Managing sustainability requires a company to assume responsibility to manage the impact of all its activities, including its supply chain and the full product portfolio throughout the lifecycle of its products. Hence boards need to focus not only on the sustainability issues arising from the company’s own operations but also on minimizing the impacts throughout its value chain and throughout the lifecycle of its full product portfolio.

SGS 2022 Sustainability Targets and Results for Value Chain

Good Practice Examples


  1. Set ESG KPIs and SMART targets in line with what matters to focus attention on improving sustainability performance: Best in class companies show a holistic view of their sustainability performance by integrating ESG with financial metrics and disclosing performance against these metrics.

  2. What gets measured gets improved: Set targets, report results, and monitor progress on ESG related outcomes. Targets should be relevant, meaningful, measurable, and sufficiently challenging to drive performance. Companies should report past results as well as future targets to enable investors to assess ESG performance.

  3. Assess results and share remedial action to address gaps: Learn from peers, disclose trends and benchmarks to improve sustainability performance.

  4. Cover all employees, geographies, and supply chain: Define KPIs, set targets, measure and report results on the supply chain. All stakeholders must be empowered and moving towards the same direction in order to achieve sustainability goals.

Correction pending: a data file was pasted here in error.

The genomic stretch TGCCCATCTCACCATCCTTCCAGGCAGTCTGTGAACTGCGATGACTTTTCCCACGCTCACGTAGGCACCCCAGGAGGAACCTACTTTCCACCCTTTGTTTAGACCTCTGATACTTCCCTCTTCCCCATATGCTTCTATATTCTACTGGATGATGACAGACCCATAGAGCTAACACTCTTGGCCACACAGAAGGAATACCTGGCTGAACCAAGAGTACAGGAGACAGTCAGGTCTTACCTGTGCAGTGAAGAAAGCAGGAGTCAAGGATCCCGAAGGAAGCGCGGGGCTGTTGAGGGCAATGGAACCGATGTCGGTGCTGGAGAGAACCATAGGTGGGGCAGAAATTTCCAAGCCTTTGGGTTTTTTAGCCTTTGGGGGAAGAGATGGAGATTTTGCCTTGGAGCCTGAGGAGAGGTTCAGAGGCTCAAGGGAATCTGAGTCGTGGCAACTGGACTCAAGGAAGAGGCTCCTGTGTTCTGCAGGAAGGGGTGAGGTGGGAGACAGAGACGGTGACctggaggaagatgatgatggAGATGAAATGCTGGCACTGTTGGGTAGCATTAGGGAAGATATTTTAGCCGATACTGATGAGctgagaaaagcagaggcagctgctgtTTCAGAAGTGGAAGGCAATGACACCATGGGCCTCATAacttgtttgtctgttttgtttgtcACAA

5. Develop a reliable, consistent set of indicators to measure intangibles (eg: corporate culture, human capital, diversity, and inclusion): Through consistency in reporting standards, data becomes comparable and useful for measuring and comparing performance across different areas. More consistency is required in reporting metrics for biodiversity and hazardous materials (environment), human rights and diversity (social) and compliance metrics including anti- corruption and ethics (governance).

  6. Cooperate for the development of a unified reporting framework: Standardization and comparability of sustainability data, methodology and metrics. Investors want financial materiality, consistency (comparability, alignment of standards) and reliability (rigorous audit). Further simplification of reporting frameworks is necessary to enable comparison between a company’s performance and ease of understanding so it can be used as an input for decision- making. Simplification would also be beneficial in terms of time and cost efficiency.

  7. Pursue sectoral collaboration to define what matters and invest in measurement and reporting systems: For sustainability reporting to be effective, what matters should be defined for different stakeholders and reporting should be done accordingly. Sectoral partnerships can enhance the clarification of metrics relevant for industry as well as reduce cost in developing methods to measure performance. There should be a push for improvements in consistency in reporting standards, at least within the same industry or clusters, to accelerate adoption of reporting practices by other companies.

  8. Communicate value of metrics and feedback on its usefulness for decision making: Investors should communicate the benefit of information most as a useful input for decision-making.